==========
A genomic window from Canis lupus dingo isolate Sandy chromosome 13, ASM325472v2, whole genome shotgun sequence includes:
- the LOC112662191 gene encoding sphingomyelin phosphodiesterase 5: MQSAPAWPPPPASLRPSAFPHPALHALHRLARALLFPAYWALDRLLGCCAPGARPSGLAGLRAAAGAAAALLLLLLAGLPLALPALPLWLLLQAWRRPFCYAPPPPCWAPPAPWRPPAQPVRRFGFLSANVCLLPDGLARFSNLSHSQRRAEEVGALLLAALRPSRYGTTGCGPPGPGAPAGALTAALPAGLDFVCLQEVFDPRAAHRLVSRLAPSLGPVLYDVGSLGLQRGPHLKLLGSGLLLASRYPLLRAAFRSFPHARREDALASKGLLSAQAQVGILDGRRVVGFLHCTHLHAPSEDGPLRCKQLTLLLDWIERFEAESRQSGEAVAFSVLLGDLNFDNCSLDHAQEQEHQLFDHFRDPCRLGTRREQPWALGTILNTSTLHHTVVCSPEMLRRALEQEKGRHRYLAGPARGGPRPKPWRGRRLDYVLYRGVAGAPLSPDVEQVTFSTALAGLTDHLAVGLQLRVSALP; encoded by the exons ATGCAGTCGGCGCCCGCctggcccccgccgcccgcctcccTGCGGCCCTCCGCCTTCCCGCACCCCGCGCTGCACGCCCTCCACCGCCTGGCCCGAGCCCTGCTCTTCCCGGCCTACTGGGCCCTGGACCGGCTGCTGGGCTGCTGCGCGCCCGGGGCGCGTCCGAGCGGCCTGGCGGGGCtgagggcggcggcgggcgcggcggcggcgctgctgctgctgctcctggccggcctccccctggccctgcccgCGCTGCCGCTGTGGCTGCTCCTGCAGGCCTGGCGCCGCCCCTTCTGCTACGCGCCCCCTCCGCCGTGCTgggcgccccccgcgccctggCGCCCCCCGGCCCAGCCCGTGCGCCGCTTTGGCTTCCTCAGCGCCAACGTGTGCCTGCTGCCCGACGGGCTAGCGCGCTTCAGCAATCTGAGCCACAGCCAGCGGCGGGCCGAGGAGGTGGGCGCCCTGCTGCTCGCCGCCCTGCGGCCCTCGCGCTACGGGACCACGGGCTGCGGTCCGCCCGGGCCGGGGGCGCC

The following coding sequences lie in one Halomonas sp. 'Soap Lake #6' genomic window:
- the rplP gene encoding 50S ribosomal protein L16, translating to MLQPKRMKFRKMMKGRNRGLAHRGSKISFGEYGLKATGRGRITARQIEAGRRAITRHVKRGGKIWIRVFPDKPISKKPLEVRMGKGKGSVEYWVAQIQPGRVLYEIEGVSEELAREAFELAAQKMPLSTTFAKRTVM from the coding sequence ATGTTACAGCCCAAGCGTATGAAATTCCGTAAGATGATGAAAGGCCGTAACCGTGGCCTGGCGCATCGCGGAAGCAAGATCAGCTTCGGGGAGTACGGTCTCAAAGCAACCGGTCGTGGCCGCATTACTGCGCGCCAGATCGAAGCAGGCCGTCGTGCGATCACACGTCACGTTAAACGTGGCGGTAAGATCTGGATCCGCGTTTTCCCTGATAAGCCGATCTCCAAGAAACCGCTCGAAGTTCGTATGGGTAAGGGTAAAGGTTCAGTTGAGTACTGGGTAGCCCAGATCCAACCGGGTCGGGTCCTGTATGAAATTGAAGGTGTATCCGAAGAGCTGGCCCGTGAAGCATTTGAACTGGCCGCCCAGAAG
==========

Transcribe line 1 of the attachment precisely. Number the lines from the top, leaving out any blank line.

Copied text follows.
A genomic window from Canis lupus dingo isolate Sandy chromosome 13, ASM325472v2, whole genome shotgun sequence includes: